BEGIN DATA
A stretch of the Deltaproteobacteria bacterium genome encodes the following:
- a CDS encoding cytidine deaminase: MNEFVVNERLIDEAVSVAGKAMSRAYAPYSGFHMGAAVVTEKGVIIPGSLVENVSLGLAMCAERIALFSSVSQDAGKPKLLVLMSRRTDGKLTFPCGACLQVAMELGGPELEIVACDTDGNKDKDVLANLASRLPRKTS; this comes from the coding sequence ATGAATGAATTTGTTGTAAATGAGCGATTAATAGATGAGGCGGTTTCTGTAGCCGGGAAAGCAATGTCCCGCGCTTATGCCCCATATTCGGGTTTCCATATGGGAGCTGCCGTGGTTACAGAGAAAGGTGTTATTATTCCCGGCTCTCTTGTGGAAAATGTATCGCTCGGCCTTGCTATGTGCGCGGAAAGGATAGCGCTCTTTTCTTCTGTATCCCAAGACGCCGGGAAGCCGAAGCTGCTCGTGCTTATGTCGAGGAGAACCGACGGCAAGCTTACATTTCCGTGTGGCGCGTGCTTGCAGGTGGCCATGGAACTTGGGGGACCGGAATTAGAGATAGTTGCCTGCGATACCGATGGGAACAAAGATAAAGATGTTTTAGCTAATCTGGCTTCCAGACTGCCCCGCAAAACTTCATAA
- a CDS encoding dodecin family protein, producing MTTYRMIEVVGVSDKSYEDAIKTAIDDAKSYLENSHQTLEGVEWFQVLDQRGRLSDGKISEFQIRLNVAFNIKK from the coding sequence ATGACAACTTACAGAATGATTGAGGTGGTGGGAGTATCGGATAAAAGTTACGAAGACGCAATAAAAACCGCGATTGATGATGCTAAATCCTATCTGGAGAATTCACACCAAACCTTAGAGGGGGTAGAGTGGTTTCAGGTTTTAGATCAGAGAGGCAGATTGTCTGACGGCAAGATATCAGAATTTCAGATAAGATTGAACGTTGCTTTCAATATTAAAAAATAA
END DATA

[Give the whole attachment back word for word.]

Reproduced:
A stretch of the Deltaproteobacteria bacterium genome encodes the following:
- a CDS encoding cytidine deaminase: MNEFVVNERLIDEAVSVAGKAMSRAYAPYSGFHMGAAVVTEKGVIIPGSLVENVSLGLAMCAERIALFSSVSQDAGKPKLLVLMSRRTDGKLTFPCGACLQVAMELGGPELEIVACDTDGNKDKDVLANLASRLPRKTS; this comes from the coding sequence ATGAATGAATTTGTTGTAAATGAGCGATTAATAGATGAGGCGGTTTCTGTAGCCGGGAAAGCAATGTCCCGCGCTTATGCCCCATATTCGGGTTTCCATATGGGAGCTGCCGTGGTTACAGAGAAAGGTGTTATTATTCCCGGCTCTCTTGTGGAAAATGTATCGCTCGGCCTTGCTATGTGCGCGGAAAGGATAGCGCTCTTTTCTTCTGTATCCCAAGACGCCGGGAAGCCGAAGCTGCTCGTGCTTATGTCGAGGAGAACCGACGGCAAGCTTACATTTCCGTGTGGCGCGTGCTTGCAGGTGGCCATGGAACTTGGGGGACCGGAATTAGAGATAGTTGCCTGCGATACCGATGGGAACAAAGATAAAGATGTTTTAGCTAATCTGGCTTCCAGACTGCCCCGCAAAACTTCATAA
- a CDS encoding dodecin family protein, producing MTTYRMIEVVGVSDKSYEDAIKTAIDDAKSYLENSHQTLEGVEWFQVLDQRGRLSDGKISEFQIRLNVAFNIKK from the coding sequence ATGACAACTTACAGAATGATTGAGGTGGTGGGAGTATCGGATAAAAGTTACGAAGACGCAATAAAAACCGCGATTGATGATGCTAAATCCTATCTGGAGAATTCACACCAAACCTTAGAGGGGGTAGAGTGGTTTCAGGTTTTAGATCAGAGAGGCAGATTGTCTGACGGCAAGATATCAGAATTTCAGATAAGATTGAACGTTGCTTTCAATATTAAAAAATAA